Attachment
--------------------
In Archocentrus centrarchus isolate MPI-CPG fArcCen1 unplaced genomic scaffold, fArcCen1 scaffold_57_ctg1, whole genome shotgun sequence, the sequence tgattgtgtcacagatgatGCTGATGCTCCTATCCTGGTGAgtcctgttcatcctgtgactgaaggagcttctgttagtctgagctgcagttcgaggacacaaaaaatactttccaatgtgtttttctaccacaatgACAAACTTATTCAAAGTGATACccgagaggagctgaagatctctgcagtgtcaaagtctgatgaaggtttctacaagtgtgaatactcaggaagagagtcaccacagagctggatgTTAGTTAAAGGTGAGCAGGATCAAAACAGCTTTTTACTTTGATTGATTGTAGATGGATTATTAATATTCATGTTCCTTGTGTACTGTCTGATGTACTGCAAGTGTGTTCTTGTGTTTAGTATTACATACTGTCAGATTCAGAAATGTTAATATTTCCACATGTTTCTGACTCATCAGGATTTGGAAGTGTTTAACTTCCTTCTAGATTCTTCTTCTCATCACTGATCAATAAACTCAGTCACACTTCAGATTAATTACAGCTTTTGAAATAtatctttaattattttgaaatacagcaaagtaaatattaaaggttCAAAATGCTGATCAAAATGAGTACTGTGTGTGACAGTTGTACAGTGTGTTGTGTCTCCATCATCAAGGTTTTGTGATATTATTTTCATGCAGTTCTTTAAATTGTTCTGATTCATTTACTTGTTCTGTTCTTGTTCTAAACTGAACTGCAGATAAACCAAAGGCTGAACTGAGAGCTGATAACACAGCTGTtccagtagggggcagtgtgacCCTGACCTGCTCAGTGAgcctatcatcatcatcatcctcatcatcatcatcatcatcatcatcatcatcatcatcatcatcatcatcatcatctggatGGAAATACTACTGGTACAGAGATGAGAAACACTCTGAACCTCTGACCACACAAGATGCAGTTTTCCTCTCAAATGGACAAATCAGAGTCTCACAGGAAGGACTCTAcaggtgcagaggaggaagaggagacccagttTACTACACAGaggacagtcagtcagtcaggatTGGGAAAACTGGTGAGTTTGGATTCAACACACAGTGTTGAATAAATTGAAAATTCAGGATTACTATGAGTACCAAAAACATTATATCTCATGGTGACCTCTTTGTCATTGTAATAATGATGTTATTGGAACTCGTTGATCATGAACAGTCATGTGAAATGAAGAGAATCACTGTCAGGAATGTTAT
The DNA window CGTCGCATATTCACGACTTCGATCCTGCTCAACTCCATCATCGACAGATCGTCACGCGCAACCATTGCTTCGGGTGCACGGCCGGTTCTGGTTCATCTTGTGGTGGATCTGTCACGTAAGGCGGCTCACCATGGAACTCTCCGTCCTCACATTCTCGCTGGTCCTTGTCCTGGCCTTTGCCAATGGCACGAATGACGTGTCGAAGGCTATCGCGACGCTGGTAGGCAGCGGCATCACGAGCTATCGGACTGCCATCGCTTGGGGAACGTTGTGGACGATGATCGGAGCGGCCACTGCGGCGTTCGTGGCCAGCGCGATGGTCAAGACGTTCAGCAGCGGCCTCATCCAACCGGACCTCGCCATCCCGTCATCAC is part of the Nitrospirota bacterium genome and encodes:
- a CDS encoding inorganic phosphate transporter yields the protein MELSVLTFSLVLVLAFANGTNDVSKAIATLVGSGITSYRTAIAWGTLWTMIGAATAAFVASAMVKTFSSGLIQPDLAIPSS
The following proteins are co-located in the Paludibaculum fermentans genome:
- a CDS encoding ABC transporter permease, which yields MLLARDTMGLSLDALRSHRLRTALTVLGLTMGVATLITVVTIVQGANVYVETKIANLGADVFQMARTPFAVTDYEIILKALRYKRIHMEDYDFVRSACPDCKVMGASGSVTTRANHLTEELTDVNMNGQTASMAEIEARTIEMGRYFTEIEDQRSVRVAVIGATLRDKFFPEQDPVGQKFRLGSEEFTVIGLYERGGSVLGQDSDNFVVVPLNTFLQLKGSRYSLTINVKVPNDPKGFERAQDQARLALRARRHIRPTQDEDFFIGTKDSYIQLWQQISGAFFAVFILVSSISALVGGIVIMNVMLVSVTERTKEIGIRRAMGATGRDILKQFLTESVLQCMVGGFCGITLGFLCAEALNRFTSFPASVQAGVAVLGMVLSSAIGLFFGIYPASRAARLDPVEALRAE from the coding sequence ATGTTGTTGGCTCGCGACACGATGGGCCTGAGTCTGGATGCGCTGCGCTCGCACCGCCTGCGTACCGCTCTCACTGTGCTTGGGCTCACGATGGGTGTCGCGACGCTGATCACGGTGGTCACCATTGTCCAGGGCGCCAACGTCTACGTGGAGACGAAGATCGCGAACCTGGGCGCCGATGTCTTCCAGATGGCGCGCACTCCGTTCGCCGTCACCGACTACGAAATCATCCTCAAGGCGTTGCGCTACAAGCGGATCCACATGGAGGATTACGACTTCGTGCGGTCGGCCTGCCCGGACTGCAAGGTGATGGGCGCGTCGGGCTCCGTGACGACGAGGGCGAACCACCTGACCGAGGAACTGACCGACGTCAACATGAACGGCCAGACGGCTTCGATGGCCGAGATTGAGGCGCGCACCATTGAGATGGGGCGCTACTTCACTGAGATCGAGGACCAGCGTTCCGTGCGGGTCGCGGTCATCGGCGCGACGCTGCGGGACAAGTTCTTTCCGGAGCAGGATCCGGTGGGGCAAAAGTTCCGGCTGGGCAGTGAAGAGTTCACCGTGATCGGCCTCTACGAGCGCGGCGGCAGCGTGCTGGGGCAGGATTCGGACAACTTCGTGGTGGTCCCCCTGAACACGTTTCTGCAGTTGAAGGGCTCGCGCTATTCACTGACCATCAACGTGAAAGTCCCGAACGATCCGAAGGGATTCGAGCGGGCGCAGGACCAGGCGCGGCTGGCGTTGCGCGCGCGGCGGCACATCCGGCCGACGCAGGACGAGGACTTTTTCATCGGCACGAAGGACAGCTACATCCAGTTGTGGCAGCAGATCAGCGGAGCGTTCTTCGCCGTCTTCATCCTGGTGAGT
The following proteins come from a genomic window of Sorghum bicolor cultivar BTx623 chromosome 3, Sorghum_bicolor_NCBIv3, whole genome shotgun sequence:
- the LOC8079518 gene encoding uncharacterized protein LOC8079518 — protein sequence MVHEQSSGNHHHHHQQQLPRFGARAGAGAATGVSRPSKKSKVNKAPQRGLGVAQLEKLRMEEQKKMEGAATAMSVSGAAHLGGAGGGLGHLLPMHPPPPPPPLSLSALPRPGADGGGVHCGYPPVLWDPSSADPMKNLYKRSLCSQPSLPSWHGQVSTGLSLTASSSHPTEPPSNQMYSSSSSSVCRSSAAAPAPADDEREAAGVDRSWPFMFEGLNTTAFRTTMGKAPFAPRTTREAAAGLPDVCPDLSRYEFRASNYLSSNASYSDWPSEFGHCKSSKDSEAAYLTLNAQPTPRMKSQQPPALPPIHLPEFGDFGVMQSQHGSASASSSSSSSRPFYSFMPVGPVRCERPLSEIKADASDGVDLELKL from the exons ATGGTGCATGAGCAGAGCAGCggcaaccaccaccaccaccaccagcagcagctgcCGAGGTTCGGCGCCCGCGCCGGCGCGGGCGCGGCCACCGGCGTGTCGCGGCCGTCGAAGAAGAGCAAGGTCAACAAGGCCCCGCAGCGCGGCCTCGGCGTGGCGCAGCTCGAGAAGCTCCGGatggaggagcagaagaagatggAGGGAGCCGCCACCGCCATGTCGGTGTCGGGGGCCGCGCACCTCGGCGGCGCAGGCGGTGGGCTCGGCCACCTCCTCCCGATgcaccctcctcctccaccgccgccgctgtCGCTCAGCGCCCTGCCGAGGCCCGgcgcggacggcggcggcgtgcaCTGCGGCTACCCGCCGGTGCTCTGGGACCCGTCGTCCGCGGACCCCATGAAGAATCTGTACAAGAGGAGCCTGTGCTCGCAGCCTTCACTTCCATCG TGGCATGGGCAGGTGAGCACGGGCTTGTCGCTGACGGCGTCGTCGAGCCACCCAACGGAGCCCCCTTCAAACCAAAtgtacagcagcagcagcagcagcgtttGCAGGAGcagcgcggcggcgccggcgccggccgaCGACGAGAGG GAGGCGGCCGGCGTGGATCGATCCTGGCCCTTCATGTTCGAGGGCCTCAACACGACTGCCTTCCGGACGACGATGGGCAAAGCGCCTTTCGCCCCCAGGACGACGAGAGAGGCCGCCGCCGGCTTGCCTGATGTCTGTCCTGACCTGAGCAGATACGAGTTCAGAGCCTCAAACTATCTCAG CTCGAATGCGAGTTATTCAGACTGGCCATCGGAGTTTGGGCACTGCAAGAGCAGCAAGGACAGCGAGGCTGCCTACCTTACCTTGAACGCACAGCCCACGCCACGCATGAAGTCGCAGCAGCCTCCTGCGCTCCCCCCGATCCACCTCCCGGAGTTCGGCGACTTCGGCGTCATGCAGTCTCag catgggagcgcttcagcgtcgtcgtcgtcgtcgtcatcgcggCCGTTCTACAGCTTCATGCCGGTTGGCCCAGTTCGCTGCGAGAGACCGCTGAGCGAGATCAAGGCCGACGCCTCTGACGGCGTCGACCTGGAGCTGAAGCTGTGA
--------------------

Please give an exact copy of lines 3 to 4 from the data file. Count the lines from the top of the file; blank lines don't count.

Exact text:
- a CDS encoding inorganic phosphate transporter yields the protein MELSVLTFSLVLVLAFANGTNDVSKAIATLVGSGITSYRTAIAWGTLWTMIGAATAAFVASAMVKTFSSGLIQPDLAIPSS
The following proteins are co-located in the Paludibaculum fermentans genome: